Megan Wonowidjoyo's recent solo exhibition explored issues of being a woman today.
By DANIAL FUAD
Women play a vital role in most families, and especially in Asian contexts, many are bound to being homemakers – spending a large chunk of their lives cooking, cleaning and taking care of their families.
In modern times, however, this stereotype no longer holds true. Today, after having striven for equality in all areas of their lives, women have ventured out of their homes and sought to have an education and enter the workforce like their male counterparts. It’s not uncommon to find women as CEOS in the corporate world, or independent business owners and in leadership positions in numerous other fields as well. In Malaysia, the percentage of women holding senior leadership positions has risen from 31% to 37% in 2021 according to audit, tax and advisory firm Grant Thornton’s annual Women in Business report.
When one decides to be a homemaker as well as work in the professional field, however, they inevitably face identity issues, or struggles. And this is the context in which artist Megan Wonowidjoyo has emerged. Artworks from the lecturer and Foundation Programme Coordinator of The Faculty of Cinematic Arts, Multimedia University, were on display at Fergana Art in Publika, Kuala Lumpur, last month.
Megan is a mother of two who juggles being a homemaker, multimedia artist, filmmaker and lecturer. To express her “identity crisis”, Megan created a body of work which acts as, she says, a “visual diary of my life, relaying my experiences, memories and reflections.”
Growing up in a traditional Indonesian Chinese family, Megan recalls “…Sons were priced over daughters, as sons can achieve great work in society while women should just prepare for marriage and childbirth.” That was the first time she was fed with the stereotype but due to her mother’s determination, Megan and her other three sisters were sent to Singapore to get an education. It was in Singapore that Megan saw that women were able to do other things aside from being a homemaker. Reminiscing about her school, Megan stated: “There are many female professionals in our alumni – doctors, accountants, lawyers, entrepreneurs, and even a few holding high ranking positions like CEOs, directors and partners.”
Right after Megan finished university, she was married into a Hokkien family. “Although I had always wanted to work and connect with society, before I knew it I was a homemaker with two children, spending a lot of my time at home, and having little interaction with the outside world,” Megan shared.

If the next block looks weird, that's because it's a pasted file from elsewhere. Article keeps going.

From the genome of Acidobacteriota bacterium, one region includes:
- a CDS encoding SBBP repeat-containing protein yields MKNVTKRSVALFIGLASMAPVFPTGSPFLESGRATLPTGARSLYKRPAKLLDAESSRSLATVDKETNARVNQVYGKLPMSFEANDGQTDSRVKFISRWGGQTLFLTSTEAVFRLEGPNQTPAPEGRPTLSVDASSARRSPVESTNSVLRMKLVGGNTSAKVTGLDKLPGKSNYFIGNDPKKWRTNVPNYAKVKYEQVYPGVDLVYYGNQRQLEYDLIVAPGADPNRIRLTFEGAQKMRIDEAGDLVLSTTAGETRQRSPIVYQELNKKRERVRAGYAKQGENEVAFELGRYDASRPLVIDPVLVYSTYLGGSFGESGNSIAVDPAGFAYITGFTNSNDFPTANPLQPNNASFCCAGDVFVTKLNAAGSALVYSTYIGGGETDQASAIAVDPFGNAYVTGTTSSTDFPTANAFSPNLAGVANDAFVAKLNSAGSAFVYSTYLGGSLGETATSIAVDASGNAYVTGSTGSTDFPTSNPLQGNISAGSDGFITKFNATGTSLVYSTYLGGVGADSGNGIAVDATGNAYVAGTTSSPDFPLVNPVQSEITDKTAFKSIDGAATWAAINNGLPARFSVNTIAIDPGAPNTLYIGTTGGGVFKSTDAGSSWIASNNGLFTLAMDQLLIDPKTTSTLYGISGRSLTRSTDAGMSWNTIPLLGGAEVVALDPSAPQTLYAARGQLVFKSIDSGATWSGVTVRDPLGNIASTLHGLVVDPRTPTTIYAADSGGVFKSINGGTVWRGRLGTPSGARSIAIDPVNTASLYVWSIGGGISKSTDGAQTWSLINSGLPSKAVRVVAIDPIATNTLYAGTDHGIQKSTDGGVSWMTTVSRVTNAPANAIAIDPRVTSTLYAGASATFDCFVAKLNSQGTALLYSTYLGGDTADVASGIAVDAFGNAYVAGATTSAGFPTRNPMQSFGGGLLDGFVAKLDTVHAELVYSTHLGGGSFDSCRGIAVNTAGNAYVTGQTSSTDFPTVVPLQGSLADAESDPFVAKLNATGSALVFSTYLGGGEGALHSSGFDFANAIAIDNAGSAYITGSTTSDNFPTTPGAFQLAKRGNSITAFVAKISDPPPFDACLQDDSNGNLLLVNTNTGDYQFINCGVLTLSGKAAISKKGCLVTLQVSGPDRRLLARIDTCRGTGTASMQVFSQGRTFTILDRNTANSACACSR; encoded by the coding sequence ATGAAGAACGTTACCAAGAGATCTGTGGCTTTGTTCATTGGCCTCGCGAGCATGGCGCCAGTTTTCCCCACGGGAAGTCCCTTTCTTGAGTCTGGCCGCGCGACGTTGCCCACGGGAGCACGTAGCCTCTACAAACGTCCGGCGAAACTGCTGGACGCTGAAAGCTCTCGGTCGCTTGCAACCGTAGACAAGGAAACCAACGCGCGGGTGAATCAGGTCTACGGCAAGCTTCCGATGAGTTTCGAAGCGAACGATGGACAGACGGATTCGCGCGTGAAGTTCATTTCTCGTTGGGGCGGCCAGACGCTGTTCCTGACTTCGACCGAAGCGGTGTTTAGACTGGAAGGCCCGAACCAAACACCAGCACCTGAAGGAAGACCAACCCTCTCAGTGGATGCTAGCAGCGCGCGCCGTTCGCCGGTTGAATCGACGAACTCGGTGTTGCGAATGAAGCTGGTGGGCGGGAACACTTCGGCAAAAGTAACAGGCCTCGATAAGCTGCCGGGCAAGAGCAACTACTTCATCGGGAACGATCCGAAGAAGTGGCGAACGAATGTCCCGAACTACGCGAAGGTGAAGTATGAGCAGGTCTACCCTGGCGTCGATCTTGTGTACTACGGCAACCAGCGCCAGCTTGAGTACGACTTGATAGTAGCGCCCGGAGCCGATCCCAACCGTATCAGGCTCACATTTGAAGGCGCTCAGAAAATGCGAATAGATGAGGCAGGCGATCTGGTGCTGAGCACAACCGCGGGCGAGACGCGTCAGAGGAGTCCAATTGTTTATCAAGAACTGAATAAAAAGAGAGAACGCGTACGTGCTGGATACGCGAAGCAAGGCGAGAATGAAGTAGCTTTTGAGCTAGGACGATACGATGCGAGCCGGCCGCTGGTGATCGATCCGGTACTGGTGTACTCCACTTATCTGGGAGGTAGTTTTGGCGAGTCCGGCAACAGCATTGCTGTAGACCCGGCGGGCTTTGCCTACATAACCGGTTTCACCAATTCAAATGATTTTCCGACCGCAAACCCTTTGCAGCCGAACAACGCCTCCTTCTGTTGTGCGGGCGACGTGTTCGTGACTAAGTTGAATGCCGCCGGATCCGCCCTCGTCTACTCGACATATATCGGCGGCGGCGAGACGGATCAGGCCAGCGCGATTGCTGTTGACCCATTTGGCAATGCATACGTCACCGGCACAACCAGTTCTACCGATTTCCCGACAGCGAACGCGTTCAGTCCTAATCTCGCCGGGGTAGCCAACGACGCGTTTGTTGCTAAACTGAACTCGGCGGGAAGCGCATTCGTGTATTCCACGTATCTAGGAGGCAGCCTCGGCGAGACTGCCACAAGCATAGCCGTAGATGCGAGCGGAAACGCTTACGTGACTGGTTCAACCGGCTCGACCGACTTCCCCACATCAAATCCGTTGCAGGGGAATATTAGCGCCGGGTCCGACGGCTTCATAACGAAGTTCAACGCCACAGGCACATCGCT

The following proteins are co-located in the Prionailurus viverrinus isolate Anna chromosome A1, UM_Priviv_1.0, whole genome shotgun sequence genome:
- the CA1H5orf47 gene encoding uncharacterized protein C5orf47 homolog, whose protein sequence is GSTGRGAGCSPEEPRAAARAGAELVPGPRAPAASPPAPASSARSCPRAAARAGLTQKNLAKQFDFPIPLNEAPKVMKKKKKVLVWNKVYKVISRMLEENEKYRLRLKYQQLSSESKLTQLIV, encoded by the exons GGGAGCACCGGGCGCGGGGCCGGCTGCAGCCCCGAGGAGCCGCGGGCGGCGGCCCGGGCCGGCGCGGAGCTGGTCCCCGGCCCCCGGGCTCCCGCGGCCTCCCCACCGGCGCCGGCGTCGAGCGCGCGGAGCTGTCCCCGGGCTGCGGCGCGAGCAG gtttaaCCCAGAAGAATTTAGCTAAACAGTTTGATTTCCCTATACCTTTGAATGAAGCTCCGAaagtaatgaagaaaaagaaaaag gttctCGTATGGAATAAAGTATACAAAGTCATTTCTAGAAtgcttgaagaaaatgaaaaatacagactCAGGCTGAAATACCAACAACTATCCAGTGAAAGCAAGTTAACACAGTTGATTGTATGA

Feeing isolated, she started to create drawings of objects around the house … especially from the kitchen. “The art is directly related to my life – fixed around my daily routine of sending and picking up my kids from school, cooking three meals a day and household care, tutoring and playing with the children and waiting for my husband to return home from work,” said Megan.
In this exhibition, Megan exhibits 24 digital drawings as well as two short films and five GIFs. All of her works question the role of a women within the family especially after divorce.
“In the course of living in Malaysia, my marriage broke down and I got divorced, and my whole world fell apart. Suddenly, the world that I had known for almost two decades shattered, I was no longer a wife.”
In this body of work, we can see that the main subjects are families in their daily lives living inside various household items such as an aquarium, birdcage, teapot and tiffin carrier among others. Viewers may be able to feel the trapped feeling that Megan felt in works such as Love Birds and Song Birds. She also paints about her trauma after the divorce: “As a concerted choice to forget my past during this period of trauma, I threw away a lot of personal belongings, I threw away almost all of my clothes that reminded me of my past, as depicted in Moon Water,” explained Megan.
The loops of her GIF artworks are also interesting as they depict the repetitious daily chores she has been subjected to, such as ironing, vacuuming ad even playing with her children. “Although I had gone very far in my studies, with a university degree from Singapore, after marriage I felt everything I worked hard for in school had to be thrown away,” she said.
Memory & Rebirth revolves around Megan’s memories and acts as a sort of therapy for her as she was able to project her feelings into her art. Jaafar Ismail, curator for Fergana Art, stated: “Megan’s art is about proffering the suggestion that people should be less afraid in opening-up, at least in certain situations, and not missing out on what really matters.
Megan added: “The juxtaposition of memories was a way of sorting out my thoughts, in thinking through drawing; to reinstate a certain belief about life and a struggle to solve a dilemma I could not resolve.”
What also makes it interesting is that although the works talk about her trauma, the colours and patterns used present more cheery vibes thus making the work more approachable and upbeat.
“The artwork goes beyond reflections of my personal life to contemplations of the lives and voices of past generations of Indonesians, Malaysians or Singaporeans, questioning whether their experiences were the same as mine,” added Megan.